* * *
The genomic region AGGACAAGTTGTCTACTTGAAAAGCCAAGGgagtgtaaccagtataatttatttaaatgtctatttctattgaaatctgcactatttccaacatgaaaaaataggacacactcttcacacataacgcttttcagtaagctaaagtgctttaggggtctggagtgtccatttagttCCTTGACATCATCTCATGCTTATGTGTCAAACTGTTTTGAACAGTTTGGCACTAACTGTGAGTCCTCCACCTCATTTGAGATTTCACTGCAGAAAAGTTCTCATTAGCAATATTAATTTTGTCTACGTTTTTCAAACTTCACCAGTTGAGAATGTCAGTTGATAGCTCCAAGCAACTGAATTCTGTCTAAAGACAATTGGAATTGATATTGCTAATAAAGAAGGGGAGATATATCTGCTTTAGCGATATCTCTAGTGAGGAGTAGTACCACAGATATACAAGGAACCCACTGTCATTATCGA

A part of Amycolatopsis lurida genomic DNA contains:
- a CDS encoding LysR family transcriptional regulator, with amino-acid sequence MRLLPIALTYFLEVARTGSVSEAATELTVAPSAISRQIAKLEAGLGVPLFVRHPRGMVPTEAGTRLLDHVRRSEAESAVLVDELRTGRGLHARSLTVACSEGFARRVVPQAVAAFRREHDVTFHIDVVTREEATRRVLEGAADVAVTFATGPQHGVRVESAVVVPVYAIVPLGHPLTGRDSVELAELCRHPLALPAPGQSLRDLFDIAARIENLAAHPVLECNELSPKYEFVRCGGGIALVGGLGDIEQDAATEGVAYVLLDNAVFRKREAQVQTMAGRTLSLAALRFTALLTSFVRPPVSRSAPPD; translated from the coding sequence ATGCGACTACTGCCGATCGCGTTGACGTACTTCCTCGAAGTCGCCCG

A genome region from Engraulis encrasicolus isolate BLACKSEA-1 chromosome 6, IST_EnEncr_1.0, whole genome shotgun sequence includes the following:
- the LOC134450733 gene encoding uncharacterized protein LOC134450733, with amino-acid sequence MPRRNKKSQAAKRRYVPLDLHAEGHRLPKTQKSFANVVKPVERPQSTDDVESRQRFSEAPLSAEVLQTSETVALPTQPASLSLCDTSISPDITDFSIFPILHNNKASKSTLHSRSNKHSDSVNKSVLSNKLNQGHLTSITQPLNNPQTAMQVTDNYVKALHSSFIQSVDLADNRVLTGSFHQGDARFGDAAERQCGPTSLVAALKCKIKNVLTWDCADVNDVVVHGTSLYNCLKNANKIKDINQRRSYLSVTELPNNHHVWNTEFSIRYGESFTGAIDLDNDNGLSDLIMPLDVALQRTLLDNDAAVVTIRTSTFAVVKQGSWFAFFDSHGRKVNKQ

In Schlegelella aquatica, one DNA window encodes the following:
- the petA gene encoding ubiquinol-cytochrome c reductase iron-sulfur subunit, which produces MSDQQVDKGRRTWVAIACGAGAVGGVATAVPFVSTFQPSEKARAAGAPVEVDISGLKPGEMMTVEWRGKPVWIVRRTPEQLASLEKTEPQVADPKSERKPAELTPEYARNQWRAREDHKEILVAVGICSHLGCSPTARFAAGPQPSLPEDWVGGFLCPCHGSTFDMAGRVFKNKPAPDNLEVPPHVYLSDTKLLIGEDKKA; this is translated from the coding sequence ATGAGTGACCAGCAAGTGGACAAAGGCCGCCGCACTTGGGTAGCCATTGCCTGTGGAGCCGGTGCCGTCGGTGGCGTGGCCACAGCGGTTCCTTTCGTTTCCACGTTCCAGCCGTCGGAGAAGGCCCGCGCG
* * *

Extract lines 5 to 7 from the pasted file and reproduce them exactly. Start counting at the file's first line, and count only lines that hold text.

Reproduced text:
- the LOC134450733 gene encoding uncharacterized protein LOC134450733, with amino-acid sequence MPRRNKKSQAAKRRYVPLDLHAEGHRLPKTQKSFANVVKPVERPQSTDDVESRQRFSEAPLSAEVLQTSETVALPTQPASLSLCDTSISPDITDFSIFPILHNNKASKSTLHSRSNKHSDSVNKSVLSNKLNQGHLTSITQPLNNPQTAMQVTDNYVKALHSSFIQSVDLADNRVLTGSFHQGDARFGDAAERQCGPTSLVAALKCKIKNVLTWDCADVNDVVVHGTSLYNCLKNANKIKDINQRRSYLSVTELPNNHHVWNTEFSIRYGESFTGAIDLDNDNGLSDLIMPLDVALQRTLLDNDAAVVTIRTSTFAVVKQGSWFAFFDSHGRKVNKQ

In Schlegelella aquatica, one DNA window encodes the following:
- the petA gene encoding ubiquinol-cytochrome c reductase iron-sulfur subunit, which produces MSDQQVDKGRRTWVAIACGAGAVGGVATAVPFVSTFQPSEKARAAGAPVEVDISGLKPGEMMTVEWRGKPVWIVRRTPEQLASLEKTEPQVADPKSERKPAELTPEYARNQWRAREDHKEILVAVGICSHLGCSPTARFAAGPQPSLPEDWVGGFLCPCHGSTFDMAGRVFKNKPAPDNLEVPPHVYLSDTKLLIGEDKKA; this is translated from the coding sequence ATGAGTGACCAGCAAGTGGACAAAGGCCGCCGCACTTGGGTAGCCATTGCCTGTGGAGCCGGTGCCGTCGGTGGCGTGGCCACAGCGGTTCCTTTCGTTTCCACGTTCCAGCCGTCGGAGAAGGCCCGCGCG